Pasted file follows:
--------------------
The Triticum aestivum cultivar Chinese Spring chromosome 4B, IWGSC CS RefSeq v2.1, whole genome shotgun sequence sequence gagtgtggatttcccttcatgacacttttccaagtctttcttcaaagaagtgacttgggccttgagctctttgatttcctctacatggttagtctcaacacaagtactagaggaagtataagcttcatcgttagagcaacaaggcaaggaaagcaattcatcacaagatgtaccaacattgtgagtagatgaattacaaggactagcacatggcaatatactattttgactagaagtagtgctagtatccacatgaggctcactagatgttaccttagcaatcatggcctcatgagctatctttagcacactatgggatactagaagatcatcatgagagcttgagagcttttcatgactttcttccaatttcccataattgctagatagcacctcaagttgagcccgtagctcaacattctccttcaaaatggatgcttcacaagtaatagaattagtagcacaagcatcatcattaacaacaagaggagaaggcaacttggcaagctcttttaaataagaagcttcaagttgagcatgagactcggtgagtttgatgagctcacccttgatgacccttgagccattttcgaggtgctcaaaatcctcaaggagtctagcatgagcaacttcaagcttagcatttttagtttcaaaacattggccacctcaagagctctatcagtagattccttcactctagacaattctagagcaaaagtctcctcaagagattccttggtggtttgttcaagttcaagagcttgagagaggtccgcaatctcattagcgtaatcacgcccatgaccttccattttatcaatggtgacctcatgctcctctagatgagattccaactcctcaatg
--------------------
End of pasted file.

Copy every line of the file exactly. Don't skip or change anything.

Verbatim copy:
The Triticum aestivum cultivar Chinese Spring chromosome 4B, IWGSC CS RefSeq v2.1, whole genome shotgun sequence sequence gagtgtggatttcccttcatgacacttttccaagtctttcttcaaagaagtgacttgggccttgagctctttgatttcctctacatggttagtctcaacacaagtactagaggaagtataagcttcatcgttagagcaacaaggcaaggaaagcaattcatcacaagatgtaccaacattgtgagtagatgaattacaaggactagcacatggcaatatactattttgactagaagtagtgctagtatccacatgaggctcactagatgttaccttagcaatcatggcctcatgagctatctttagcacactatgggatactagaagatcatcatgagagcttgagagcttttcatgactttcttccaatttcccataattgctagatagcacctcaagttgagcccgtagctcaacattctccttcaaaatggatgcttcacaagtaatagaattagtagcacaagcatcatcattaacaacaagaggagaaggcaacttggcaagctcttttaaataagaagcttcaagttgagcatgagactcggtgagtttgatgagctcacccttgatgacccttgagccattttcgaggtgctcaaaatcctcaaggagtctagcatgagcaacttcaagcttagcatttttagtttcaaaacattggccacctcaagagctctatcagtagattccttcactctagacaattctagagcaaaagtctcctcaagagattccttggtggtttgttcaagttcaagagcttgagagaggtccgcaatctcattagcgtaatcacgcccatgaccttccattttatcaatggtgacctcatgctcctctagatgagattccaactcctcaatg